Impacts of Cheating in High Schools

Gwen Clark, Writer

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Cheating is an issue that affects many high schools, including Washburn Rural. Normally, students cheat to try to get a better score on an assignment to raise their grade, even if it isn’t their own work. Teachers often try to help students understand that they shouldn’t cheat just because it’s wrong, but it also affects how a student can learn. If a student copies and cheats off of other students work for every assignment, they don’t learn the material themselves. This can affect their more important scores, such as standardized tests.

According to a survey done by The Josephson Institute Center for Youth Ethics, 51% of students in high school admitted that they had cheated on a test during the past school year. The survey included 23,000 students in public and private high schools. 74% of these students admitted to copying other students homework at least once. When a student cheats, they are not only lying to their teachers, but they are limiting their personal learning.

I have noticed my teachers using different methods to avoid opportunities for students to cheat. Many of my teachers make different versions of tests to stop students from sharing answers and copying off of someone who sits next to them. During tests and in-class assignments, some of my teachers have their class put all devices away, and they have very strict phone rules. A few of my other teachers have no rules for devices, which causes distractions during class everyday and provides more opportunities for a student to cheat.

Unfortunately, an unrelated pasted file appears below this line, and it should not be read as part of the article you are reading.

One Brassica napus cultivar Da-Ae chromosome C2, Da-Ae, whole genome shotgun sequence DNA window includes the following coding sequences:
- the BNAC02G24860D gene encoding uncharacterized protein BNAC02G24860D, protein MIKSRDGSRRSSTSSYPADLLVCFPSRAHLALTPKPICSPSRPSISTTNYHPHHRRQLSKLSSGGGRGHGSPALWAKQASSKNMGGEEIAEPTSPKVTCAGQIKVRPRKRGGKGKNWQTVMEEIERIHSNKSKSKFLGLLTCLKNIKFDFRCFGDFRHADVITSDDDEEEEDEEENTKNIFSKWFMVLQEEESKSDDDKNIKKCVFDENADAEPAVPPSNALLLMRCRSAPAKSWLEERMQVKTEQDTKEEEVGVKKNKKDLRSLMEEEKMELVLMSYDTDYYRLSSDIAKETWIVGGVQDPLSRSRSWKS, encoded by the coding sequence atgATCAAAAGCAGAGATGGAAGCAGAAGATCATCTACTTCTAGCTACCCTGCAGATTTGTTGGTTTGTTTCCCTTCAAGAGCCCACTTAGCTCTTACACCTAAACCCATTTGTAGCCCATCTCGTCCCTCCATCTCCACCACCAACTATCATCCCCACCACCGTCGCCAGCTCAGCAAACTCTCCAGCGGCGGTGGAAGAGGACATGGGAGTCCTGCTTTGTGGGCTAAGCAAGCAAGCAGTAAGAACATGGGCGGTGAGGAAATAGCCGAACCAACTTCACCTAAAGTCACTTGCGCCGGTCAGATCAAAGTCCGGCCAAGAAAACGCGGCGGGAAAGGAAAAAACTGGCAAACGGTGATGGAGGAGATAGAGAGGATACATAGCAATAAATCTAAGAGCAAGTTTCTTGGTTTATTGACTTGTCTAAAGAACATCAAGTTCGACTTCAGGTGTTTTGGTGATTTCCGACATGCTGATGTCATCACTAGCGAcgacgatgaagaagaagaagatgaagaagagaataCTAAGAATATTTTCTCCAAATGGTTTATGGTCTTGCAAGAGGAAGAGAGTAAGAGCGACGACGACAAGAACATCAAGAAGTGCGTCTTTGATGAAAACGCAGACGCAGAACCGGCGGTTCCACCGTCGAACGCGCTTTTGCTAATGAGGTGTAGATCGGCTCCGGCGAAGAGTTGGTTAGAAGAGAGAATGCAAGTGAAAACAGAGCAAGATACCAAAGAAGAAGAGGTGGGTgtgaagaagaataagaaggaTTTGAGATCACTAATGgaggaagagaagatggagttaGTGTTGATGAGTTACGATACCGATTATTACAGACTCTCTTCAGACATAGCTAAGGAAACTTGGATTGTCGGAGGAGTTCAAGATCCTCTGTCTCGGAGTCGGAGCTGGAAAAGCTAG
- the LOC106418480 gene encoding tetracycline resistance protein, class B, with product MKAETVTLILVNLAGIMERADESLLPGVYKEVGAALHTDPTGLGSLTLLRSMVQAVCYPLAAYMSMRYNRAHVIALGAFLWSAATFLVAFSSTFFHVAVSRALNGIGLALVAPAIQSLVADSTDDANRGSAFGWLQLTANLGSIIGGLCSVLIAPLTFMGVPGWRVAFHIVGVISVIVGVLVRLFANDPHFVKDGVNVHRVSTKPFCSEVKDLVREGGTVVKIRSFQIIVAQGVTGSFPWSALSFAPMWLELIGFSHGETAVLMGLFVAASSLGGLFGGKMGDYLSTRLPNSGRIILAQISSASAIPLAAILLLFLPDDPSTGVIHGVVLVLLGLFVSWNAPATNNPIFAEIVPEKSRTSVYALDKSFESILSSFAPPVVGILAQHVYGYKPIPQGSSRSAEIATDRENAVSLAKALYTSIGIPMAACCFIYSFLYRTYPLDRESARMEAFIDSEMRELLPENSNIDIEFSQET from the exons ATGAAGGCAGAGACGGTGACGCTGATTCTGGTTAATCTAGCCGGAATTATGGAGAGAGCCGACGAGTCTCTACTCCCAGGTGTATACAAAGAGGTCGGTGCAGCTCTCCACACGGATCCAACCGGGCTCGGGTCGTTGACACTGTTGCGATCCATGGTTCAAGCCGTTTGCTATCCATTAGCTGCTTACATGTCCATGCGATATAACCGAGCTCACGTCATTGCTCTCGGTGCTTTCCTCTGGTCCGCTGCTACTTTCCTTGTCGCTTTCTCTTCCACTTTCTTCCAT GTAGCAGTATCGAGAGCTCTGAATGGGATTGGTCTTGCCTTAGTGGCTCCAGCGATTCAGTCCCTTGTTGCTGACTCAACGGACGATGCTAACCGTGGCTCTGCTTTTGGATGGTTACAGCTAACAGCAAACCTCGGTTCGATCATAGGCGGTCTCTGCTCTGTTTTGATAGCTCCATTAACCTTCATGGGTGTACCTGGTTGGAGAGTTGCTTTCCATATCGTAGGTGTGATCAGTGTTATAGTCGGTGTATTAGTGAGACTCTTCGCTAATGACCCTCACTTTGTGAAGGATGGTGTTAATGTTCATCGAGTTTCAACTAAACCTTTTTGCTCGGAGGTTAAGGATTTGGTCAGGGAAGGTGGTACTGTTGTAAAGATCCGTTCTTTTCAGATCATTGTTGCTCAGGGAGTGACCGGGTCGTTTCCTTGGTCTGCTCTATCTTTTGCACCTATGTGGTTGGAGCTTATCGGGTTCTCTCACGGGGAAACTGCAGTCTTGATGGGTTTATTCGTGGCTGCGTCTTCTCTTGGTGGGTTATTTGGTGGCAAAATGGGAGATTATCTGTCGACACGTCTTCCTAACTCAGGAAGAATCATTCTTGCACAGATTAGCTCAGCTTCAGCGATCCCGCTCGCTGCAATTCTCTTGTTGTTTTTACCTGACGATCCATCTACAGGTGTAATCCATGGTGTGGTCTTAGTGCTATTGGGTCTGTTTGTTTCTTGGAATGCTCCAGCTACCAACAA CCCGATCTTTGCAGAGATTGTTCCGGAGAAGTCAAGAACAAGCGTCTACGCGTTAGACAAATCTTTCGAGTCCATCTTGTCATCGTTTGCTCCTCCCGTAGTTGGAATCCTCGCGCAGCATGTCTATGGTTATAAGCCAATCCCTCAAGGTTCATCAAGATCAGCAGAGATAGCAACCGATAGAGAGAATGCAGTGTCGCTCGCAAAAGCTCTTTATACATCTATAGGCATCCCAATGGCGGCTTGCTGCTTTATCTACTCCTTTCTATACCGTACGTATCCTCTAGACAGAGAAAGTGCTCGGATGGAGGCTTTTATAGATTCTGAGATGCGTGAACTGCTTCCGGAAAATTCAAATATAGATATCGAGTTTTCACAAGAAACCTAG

In our school’s Student Handbook the Academic Integrity Policy is stated. These rules are also presented by advisory teachers at the start of each school year. The consequences at our school are based off of a three level system. The first level of consequences are for cheating on a minor assignment or independent homework, the second level is for cheating on a major assignment, such as a test or quiz, and the third level is for repeated violations, attempting to change a grade, or stealing and photographing a major exam. Consequences of these levels can include revoked privileges for school activities and awards, reduced scores, and no credit for a certain class.

Even if a student thinks they don’t have enough time or knowledge to complete an assignment or test, it is better if they understand the material and do their own work. When students complete and submit their own work and hold themselves and others accountable, everyone has the chance to learn fairly.

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